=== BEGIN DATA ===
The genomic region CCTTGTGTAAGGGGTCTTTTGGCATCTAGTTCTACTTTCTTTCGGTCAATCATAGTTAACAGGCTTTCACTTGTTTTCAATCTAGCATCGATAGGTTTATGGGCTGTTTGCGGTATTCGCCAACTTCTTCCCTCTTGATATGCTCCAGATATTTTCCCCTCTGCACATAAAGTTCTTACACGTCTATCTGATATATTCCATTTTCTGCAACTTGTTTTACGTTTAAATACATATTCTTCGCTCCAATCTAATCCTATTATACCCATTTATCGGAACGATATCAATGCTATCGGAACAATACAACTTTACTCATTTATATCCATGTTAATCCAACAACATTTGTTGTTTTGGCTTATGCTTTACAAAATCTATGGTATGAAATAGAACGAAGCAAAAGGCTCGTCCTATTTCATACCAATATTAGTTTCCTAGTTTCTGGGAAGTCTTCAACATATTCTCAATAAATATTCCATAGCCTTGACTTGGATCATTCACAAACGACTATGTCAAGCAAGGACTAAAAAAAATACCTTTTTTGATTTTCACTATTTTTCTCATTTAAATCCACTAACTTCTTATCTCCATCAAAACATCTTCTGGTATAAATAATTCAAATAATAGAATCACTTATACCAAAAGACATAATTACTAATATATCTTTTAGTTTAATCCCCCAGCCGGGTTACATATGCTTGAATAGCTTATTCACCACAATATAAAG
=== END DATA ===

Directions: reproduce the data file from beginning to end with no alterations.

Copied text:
The genomic region CCTTGTGTAAGGGGTCTTTTGGCATCTAGTTCTACTTTCTTTCGGTCAATCATAGTTAACAGGCTTTCACTTGTTTTCAATCTAGCATCGATAGGTTTATGGGCTGTTTGCGGTATTCGCCAACTTCTTCCCTCTTGATATGCTCCAGATATTTTCCCCTCTGCACATAAAGTTCTTACACGTCTATCTGATATATTCCATTTTCTGCAACTTGTTTTACGTTTAAATACATATTCTTCGCTCCAATCTAATCCTATTATACCCATTTATCGGAACGATATCAATGCTATCGGAACAATACAACTTTACTCATTTATATCCATGTTAATCCAACAACATTTGTTGTTTTGGCTTATGCTTTACAAAATCTATGGTATGAAATAGAACGAAGCAAAAGGCTCGTCCTATTTCATACCAATATTAGTTTCCTAGTTTCTGGGAAGTCTTCAACATATTCTCAATAAATATTCCATAGCCTTGACTTGGATCATTCACAAACGACTATGTCAAGCAAGGACTAAAAAAAATACCTTTTTTGATTTTCACTATTTTTCTCATTTAAATCCACTAACTTCTTATCTCCATCAAAACATCTTCTGGTATAAATAATTCAAATAATAGAATCACTTATACCAAAAGACATAATTACTAATATATCTTTTAGTTTAATCCCCCAGCCGGGTTACATATGCTTGAATAGCTTATTCACCACAATATAAAG